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I have to copy a bunch of data from one database table into another. I can't use SELECT ... INTO because one of the columns is an identity column. Also, I have some changes to make to the schema. I was able to use the export data wizard to create an SSIS package, which I then edited in Visual Studio 2005 to make the changes desired and whatnot. It's certainly faster than an INSERT INTO, but it seems silly to me to download the data to a different computer just to upload it back again. (Assuming that I am correct that that's what the SSIS package is doing). Is there an equivalent to BULK INSERT that runs directly on the server, allows keeping identity values, and pulls data from a table? (as far as I can tell, BULK INSERT can only pull data from a file)

Edit: I do know about IDENTITY_INSERT, but because there is a fair amount of data involved, INSERT INTO ... SELECT is kinda of slow. SSIS/BULK INSERT dumps the data into the table without regards to indexes and logging and whatnot, so it's faster. (Of course creating the clustered index on the table once it's populated is not fast, but it's still faster than the INSERT INTO...SELECT that I tried in my first attempt)

Edit 2: The schema changes include (but are not limited to) the following: 1. Splitting one table into two new tables. In the future each will have its own IDENTITY column, but for the migration I think it will be simplest to use the identity from the original table as the identity for the both new tables. Once the migration is over one of the tables will have a one-to-many relationship to the other. 2. Moving columns from one table to another. 3. Deleting some cross reference tables that only cross referenced 1-to-1. Instead the reference will be a foreign key in one of the two tables. 4. Some new columns will be created with default values. 5. Some tables aren’t changing at all, but I have to copy them over due to the "put it all in a new DB" request.

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4 Answers

I think you may be interested in Identity Insert

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Is there a way to use Identity_insert with a bulk inserting technology? normal inserting (INSERT INTO ... SELECT) is too slow for my purposes. –  stannius Jul 29 '09 at 17:47
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I think SELECT...INTO should work with an IDENTITY column. You may need to redefine the primary key:

SELECT * INTO NewTable FROM OldTable
GO
ALTER TABLE NewTable ADD PRIMARY KEY(ColumnName)

If that won't work, you can generate a CREATE TABLE script for the old table, change the name to create the new table, and then use IDENTITY_INSERT to allow copying the primary key data from the first table using an INSERT INTO NewTable SELECT FROM OLDTABLE. Then you can do your other manipulation on the server in SQL.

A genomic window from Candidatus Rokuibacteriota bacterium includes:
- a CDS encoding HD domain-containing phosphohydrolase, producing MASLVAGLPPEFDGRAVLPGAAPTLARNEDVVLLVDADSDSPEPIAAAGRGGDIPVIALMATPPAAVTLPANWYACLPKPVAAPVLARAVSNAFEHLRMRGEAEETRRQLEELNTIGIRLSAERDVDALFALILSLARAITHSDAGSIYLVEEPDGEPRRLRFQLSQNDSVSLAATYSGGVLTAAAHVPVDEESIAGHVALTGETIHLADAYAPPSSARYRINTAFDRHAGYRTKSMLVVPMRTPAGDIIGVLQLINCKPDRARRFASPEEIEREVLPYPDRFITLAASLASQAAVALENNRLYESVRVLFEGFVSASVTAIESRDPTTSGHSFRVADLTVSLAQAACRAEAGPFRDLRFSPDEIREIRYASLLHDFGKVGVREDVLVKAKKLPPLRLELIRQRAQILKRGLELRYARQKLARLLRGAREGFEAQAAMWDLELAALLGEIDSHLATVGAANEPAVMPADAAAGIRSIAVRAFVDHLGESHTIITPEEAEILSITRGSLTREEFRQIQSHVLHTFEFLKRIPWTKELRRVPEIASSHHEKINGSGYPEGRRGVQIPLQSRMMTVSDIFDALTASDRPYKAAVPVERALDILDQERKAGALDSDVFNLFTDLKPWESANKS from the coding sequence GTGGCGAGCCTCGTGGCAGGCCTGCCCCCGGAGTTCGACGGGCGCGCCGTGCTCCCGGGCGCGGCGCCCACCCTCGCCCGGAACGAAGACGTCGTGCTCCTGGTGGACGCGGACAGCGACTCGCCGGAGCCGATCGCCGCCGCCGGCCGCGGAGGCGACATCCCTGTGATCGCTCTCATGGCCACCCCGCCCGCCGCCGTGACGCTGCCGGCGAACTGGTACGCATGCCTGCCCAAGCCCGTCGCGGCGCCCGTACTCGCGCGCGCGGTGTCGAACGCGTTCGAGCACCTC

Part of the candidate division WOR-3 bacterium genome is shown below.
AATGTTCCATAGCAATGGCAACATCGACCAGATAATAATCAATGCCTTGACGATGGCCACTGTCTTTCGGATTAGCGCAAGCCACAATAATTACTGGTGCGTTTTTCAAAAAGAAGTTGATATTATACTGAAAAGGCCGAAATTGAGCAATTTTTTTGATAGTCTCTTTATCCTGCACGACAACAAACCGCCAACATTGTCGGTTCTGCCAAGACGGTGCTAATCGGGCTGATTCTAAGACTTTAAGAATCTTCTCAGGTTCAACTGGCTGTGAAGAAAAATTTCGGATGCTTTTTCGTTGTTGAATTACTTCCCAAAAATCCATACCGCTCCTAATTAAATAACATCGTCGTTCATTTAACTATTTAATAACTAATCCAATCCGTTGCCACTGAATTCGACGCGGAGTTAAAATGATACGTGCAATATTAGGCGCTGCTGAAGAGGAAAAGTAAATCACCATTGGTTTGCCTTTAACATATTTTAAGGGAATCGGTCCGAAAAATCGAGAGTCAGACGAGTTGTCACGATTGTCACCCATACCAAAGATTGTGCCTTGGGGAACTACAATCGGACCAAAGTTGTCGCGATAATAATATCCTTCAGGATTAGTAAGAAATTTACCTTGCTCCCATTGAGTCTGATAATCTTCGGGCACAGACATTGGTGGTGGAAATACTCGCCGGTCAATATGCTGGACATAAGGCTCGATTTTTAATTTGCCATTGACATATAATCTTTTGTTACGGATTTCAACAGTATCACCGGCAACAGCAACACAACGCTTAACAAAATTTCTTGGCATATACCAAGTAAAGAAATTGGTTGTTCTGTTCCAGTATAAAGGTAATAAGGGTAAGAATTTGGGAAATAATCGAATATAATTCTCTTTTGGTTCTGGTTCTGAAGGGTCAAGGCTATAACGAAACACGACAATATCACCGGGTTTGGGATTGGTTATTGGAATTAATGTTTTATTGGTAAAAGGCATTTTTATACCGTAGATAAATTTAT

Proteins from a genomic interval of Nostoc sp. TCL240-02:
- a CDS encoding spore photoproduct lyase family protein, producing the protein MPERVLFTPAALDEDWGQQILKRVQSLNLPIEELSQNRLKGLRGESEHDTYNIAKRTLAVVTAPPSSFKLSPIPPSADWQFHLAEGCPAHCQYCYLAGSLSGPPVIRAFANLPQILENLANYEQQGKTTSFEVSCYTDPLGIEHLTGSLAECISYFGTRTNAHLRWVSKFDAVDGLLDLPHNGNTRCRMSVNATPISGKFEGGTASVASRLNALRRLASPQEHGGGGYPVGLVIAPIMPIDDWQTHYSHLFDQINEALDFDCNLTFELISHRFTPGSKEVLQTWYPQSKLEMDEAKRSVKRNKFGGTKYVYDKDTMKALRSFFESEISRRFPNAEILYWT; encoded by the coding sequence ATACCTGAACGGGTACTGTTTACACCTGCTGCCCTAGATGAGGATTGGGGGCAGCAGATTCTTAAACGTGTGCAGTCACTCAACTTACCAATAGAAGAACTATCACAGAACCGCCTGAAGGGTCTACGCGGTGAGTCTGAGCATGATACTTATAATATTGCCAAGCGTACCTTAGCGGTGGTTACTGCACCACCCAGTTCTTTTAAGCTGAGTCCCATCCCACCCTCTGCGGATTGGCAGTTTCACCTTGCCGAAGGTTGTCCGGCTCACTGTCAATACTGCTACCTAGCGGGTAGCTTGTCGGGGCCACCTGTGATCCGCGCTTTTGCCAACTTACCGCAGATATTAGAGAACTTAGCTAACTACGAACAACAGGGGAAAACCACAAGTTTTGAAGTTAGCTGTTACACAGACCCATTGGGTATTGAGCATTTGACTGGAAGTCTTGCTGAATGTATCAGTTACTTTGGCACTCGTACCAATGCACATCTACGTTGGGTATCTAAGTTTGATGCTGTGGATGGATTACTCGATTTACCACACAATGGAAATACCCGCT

One nice benefit is that you can test this script locally or on a test server, and can repeat it if need be just by re-running the script.

Are your schema changes too complex to allow changing via script?

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Can you give an example of an insert that combines SELECT...INTO and IDENTITY_INSERT? –  stannius Jul 29 '09 at 0:14
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Please check with this,

Select * Into NewTable
From OldTable
Where 1=2

Alter Table NewTable
Add id_col int indentity(1,1)

insert into NewTable(col1,col2,..... ) 
/* do not use id_col */
select col1,col2,..... from OldTable
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up vote 0 down vote accepted

Since so many people have looked at this question, I thought I should follow up.

I ended up sticking with the SSIS package. I executed it on the database server itself. It still went through the rigmarole of pulling data from the the sql process to the SSIS process, then sending it back. But overall it executed faster than other options I investigated.

Also, I ran into a bug: when pulling data from a view, the package would just hang. I ended up cutting and pasting the query from the view directly into the "sql query" field of the "source" object in SSIS. This only seemed to happen when the package was running on the same machine as the server. When running from a different machine, I did not run into this error.

If I had to do it all over again, I would probably generate new identity values. I would migrate the old ones to a column in the new table, use those values to associate the other tables' foreign keys, and then I would delete the column once the migration was complete and stable. On the other hand, overall the SSIS package method worked fine, so if you have to do a complex migration (splitting up tables etc.) or need to keep the identity values intact, I would recommend it.

Thanks to everyone who responded.

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